Last updated on April 27th, 2021

You can’t place where you’ve read the sentence … probably in the list of pregnancy precautions. The idea of hair color being harmful to the developing fetus sounded so trivial that you overlooked it at that moment. However, now you can’t seem to get rid of the thought. 

What if hair dye during pregnancy is not safe? Could it cause severe birth defects? We’ll answer these questions and tell you whether hair dye is worth worrying about during pregnancy. 

Till a few years ago, physicians did not recommend using hair dyes because of the synthetic chemicals they used. The chemicals were believed to have a damaging impact on the fetus. Supporting this view was a report of 2005. It established that childhood cancer neuroblastoma was closely related to the use of hair dye during pregnancy. 

Today, there has been a drastic change in the views of medical experts on this subject. Modern physicians do not advise expectant women against the use of hair colorants. According to them, when a woman dyes her hair, a minimal amount of the substance is absorbed into the system. This proportion is too little to cause any damage to the mother and her developing baby. Besides the report of 2005, there is no evidence to support the fact that maternal use of hair dye before or during pregnancy causes birth defects. 

Pregnancy Tips If You Choose to Dye Your Hair

Hair Dye During Pregnancy

Although considered safe, the Food and Drug Administration has laid down specific precautions for the use of hair products during the nine months of childbearing. They are as follows:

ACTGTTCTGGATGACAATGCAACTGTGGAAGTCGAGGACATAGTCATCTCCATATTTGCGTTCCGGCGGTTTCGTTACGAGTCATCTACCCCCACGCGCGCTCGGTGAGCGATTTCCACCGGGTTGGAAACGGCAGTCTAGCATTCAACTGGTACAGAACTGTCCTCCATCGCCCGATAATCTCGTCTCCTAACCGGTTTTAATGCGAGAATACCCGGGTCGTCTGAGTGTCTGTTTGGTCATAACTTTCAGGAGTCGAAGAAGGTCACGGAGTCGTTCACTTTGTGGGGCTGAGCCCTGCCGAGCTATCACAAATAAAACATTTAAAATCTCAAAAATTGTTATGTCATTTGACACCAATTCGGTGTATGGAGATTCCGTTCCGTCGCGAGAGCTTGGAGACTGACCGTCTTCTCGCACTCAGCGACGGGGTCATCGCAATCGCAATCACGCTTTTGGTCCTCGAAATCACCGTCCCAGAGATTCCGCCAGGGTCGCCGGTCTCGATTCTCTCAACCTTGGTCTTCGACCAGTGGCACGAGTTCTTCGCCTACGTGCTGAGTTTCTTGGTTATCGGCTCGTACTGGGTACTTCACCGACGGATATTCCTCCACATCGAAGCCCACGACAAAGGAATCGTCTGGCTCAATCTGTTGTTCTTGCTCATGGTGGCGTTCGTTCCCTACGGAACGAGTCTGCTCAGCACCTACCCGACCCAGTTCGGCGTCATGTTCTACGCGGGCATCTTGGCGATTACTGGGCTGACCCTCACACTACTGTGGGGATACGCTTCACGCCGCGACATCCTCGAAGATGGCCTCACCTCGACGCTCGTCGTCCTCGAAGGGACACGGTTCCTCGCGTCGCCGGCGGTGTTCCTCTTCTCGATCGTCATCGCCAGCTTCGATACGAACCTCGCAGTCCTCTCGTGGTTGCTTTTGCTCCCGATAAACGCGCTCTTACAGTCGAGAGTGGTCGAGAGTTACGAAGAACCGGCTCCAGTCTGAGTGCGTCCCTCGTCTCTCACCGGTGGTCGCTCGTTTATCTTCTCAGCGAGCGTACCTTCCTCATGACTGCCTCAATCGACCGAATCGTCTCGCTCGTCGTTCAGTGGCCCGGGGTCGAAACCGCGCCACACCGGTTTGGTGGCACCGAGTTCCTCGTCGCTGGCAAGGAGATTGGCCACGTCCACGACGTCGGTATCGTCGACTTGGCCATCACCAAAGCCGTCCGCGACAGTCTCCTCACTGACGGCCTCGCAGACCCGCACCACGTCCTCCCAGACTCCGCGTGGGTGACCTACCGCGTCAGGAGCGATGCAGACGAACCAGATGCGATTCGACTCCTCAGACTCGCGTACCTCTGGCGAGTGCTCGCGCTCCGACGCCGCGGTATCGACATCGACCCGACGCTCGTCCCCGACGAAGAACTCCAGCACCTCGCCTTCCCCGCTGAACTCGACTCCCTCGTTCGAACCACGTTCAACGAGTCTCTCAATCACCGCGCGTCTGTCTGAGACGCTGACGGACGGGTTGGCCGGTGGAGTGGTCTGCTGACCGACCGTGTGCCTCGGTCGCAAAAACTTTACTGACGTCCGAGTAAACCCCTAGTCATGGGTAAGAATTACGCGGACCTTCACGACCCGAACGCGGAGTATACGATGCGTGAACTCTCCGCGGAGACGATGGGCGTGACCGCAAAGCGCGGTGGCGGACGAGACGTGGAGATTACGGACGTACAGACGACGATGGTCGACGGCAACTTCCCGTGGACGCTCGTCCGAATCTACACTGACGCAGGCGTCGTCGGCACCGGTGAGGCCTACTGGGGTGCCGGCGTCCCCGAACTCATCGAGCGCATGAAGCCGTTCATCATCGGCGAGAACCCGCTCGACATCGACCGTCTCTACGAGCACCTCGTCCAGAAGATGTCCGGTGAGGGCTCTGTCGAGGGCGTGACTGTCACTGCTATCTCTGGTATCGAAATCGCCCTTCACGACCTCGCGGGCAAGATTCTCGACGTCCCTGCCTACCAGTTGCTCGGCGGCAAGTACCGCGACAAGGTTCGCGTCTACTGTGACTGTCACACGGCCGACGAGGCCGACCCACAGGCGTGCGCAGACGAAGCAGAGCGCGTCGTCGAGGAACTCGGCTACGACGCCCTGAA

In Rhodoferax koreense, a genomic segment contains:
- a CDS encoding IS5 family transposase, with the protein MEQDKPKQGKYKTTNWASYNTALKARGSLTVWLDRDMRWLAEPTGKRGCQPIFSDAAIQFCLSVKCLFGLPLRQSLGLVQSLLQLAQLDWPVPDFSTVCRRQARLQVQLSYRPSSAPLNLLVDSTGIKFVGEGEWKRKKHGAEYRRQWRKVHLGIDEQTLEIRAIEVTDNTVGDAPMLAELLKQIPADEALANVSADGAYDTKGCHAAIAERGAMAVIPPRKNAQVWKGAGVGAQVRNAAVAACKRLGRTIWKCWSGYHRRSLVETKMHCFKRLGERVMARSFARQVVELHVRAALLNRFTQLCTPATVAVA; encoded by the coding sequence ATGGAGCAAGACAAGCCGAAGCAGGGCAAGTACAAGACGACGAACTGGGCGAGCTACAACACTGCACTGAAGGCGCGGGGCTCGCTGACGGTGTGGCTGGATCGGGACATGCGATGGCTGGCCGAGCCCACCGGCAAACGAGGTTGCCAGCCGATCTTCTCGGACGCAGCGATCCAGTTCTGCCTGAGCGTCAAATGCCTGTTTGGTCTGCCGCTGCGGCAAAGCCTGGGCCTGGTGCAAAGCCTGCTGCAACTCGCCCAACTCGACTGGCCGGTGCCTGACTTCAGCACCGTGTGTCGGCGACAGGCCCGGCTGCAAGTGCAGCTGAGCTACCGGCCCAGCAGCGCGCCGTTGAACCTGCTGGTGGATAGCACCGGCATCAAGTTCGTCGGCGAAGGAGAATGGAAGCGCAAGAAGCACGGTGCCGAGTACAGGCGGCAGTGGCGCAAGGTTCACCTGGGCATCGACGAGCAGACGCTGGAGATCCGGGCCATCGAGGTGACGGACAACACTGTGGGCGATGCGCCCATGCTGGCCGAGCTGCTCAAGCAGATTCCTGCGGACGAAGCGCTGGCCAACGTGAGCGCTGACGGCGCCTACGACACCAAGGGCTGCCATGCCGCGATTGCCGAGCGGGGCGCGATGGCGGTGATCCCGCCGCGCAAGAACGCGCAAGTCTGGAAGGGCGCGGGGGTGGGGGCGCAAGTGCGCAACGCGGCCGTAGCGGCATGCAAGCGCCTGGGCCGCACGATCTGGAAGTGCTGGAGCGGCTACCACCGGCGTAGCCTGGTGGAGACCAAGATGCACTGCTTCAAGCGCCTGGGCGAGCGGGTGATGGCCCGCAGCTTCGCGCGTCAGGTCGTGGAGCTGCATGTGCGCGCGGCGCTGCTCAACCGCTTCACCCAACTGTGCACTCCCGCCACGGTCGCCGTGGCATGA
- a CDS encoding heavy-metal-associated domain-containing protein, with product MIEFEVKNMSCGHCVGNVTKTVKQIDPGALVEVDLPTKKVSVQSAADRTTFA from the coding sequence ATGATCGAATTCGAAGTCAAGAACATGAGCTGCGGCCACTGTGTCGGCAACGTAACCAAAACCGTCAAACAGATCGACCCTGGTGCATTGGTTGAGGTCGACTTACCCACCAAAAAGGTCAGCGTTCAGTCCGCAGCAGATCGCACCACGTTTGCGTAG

• To be on the safer side, you can steer clear of hair colorants and other chemical treatments during the first trimester. The first trimester is considered to be the most sensitive of the three trimesters.
  • All over hair color allows a greater proportion of chemicals to be absorbed by the skin. To reduce skin exposure to chemicals, you can opt for treatments such as highlighting, streaking, frosting and painting. In these procedures, the product is applied to the shaft and not the scalp. Thus, the chances of the chemical being absorbed into the skin are lower.
  • Instead of hair colorants that use ,synthetic chemicals, you can opt for the natural and herbal formulations. They are made of vegetable dyes. Pure Henna is a safe alternative. You can add some coffee powder to henna powder to tone down the reddish-orange hue. Choose ammonia-free hair coloring products.

  • Follow the manufacturer’s instructions listed on the package.
  • Wear gloves when dying your hair.
  • Work in a well-ventilated room. The strong fumes tend to make many women sick.
  • Do not leave the hair dye on the scalp for longer than recommended.
  • When it is time to rinse the hair, rinse it thoroughly. Make sure no traces of dye are left behind.
  • Perform a patch test before you use the product to ensure if it agrees with your skin. A severe allergic reaction will require a course of antibiotics which is not advised for a pregnant woman.
  • Try to avoid frequent hair coloring.
  • Ask a hairstylist or a dermatologist for recommendations.


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